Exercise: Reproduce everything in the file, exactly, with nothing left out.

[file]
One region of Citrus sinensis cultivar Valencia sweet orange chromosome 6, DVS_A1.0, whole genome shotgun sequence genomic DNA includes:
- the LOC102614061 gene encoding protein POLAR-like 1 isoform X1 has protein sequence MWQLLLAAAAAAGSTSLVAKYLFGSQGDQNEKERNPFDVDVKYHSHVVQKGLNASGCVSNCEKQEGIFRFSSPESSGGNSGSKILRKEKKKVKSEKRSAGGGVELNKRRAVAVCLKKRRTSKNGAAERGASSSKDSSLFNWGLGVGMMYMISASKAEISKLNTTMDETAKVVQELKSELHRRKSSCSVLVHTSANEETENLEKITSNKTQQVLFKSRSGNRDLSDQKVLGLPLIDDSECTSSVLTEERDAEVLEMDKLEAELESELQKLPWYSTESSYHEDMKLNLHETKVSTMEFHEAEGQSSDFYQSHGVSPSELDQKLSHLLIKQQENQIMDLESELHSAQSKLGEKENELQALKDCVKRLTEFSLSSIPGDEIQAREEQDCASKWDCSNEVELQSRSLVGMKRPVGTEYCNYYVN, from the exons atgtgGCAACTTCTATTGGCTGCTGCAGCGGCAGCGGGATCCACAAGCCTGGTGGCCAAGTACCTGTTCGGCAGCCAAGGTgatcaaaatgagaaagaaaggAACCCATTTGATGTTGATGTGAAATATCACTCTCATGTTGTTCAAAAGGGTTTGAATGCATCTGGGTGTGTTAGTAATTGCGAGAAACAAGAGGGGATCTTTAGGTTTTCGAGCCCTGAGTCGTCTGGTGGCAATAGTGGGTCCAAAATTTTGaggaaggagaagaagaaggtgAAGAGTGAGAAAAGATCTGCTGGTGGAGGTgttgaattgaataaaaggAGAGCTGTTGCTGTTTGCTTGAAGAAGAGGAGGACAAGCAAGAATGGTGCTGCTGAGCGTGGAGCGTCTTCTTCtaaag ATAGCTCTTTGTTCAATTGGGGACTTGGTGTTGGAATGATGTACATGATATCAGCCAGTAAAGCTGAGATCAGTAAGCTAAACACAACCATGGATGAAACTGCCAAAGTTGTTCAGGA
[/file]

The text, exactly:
One region of Citrus sinensis cultivar Valencia sweet orange chromosome 6, DVS_A1.0, whole genome shotgun sequence genomic DNA includes:
- the LOC102614061 gene encoding protein POLAR-like 1 isoform X1 has protein sequence MWQLLLAAAAAAGSTSLVAKYLFGSQGDQNEKERNPFDVDVKYHSHVVQKGLNASGCVSNCEKQEGIFRFSSPESSGGNSGSKILRKEKKKVKSEKRSAGGGVELNKRRAVAVCLKKRRTSKNGAAERGASSSKDSSLFNWGLGVGMMYMISASKAEISKLNTTMDETAKVVQELKSELHRRKSSCSVLVHTSANEETENLEKITSNKTQQVLFKSRSGNRDLSDQKVLGLPLIDDSECTSSVLTEERDAEVLEMDKLEAELESELQKLPWYSTESSYHEDMKLNLHETKVSTMEFHEAEGQSSDFYQSHGVSPSELDQKLSHLLIKQQENQIMDLESELHSAQSKLGEKENELQALKDCVKRLTEFSLSSIPGDEIQAREEQDCASKWDCSNEVELQSRSLVGMKRPVGTEYCNYYVN, from the exons atgtgGCAACTTCTATTGGCTGCTGCAGCGGCAGCGGGATCCACAAGCCTGGTGGCCAAGTACCTGTTCGGCAGCCAAGGTgatcaaaatgagaaagaaaggAACCCATTTGATGTTGATGTGAAATATCACTCTCATGTTGTTCAAAAGGGTTTGAATGCATCTGGGTGTGTTAGTAATTGCGAGAAACAAGAGGGGATCTTTAGGTTTTCGAGCCCTGAGTCGTCTGGTGGCAATAGTGGGTCCAAAATTTTGaggaaggagaagaagaaggtgAAGAGTGAGAAAAGATCTGCTGGTGGAGGTgttgaattgaataaaaggAGAGCTGTTGCTGTTTGCTTGAAGAAGAGGAGGACAAGCAAGAATGGTGCTGCTGAGCGTGGAGCGTCTTCTTCtaaag ATAGCTCTTTGTTCAATTGGGGACTTGGTGTTGGAATGATGTACATGATATCAGCCAGTAAAGCTGAGATCAGTAAGCTAAACACAACCATGGATGAAACTGCCAAAGTTGTTCAGGA